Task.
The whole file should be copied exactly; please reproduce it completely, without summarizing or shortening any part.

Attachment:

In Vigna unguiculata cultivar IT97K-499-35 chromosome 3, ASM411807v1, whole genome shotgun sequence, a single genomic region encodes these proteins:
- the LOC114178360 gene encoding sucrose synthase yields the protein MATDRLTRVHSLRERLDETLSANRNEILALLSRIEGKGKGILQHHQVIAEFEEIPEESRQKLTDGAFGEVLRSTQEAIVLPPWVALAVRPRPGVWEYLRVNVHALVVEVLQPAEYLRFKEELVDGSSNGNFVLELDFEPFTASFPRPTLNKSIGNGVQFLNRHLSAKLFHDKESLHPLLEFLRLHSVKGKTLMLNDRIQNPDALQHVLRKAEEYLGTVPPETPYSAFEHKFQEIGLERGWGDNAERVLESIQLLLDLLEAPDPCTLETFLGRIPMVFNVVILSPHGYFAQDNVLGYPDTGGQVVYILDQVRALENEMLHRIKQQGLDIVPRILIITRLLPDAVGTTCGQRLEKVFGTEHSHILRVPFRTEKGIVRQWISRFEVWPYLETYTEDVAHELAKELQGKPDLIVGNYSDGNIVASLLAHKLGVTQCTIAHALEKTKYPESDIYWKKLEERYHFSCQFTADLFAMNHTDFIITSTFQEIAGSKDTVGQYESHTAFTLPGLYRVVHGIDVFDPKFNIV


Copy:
In Vigna unguiculata cultivar IT97K-499-35 chromosome 3, ASM411807v1, whole genome shotgun sequence, a single genomic region encodes these proteins:
- the LOC114178360 gene encoding sucrose synthase yields the protein MATDRLTRVHSLRERLDETLSANRNEILALLSRIEGKGKGILQHHQVIAEFEEIPEESRQKLTDGAFGEVLRSTQEAIVLPPWVALAVRPRPGVWEYLRVNVHALVVEVLQPAEYLRFKEELVDGSSNGNFVLELDFEPFTASFPRPTLNKSIGNGVQFLNRHLSAKLFHDKESLHPLLEFLRLHSVKGKTLMLNDRIQNPDALQHVLRKAEEYLGTVPPETPYSAFEHKFQEIGLERGWGDNAERVLESIQLLLDLLEAPDPCTLETFLGRIPMVFNVVILSPHGYFAQDNVLGYPDTGGQVVYILDQVRALENEMLHRIKQQGLDIVPRILIITRLLPDAVGTTCGQRLEKVFGTEHSHILRVPFRTEKGIVRQWISRFEVWPYLETYTEDVAHELAKELQGKPDLIVGNYSDGNIVASLLAHKLGVTQCTIAHALEKTKYPESDIYWKKLEERYHFSCQFTADLFAMNHTDFIITSTFQEIAGSKDTVGQYESHTAFTLPGLYRVVHGIDVFDPKFNIV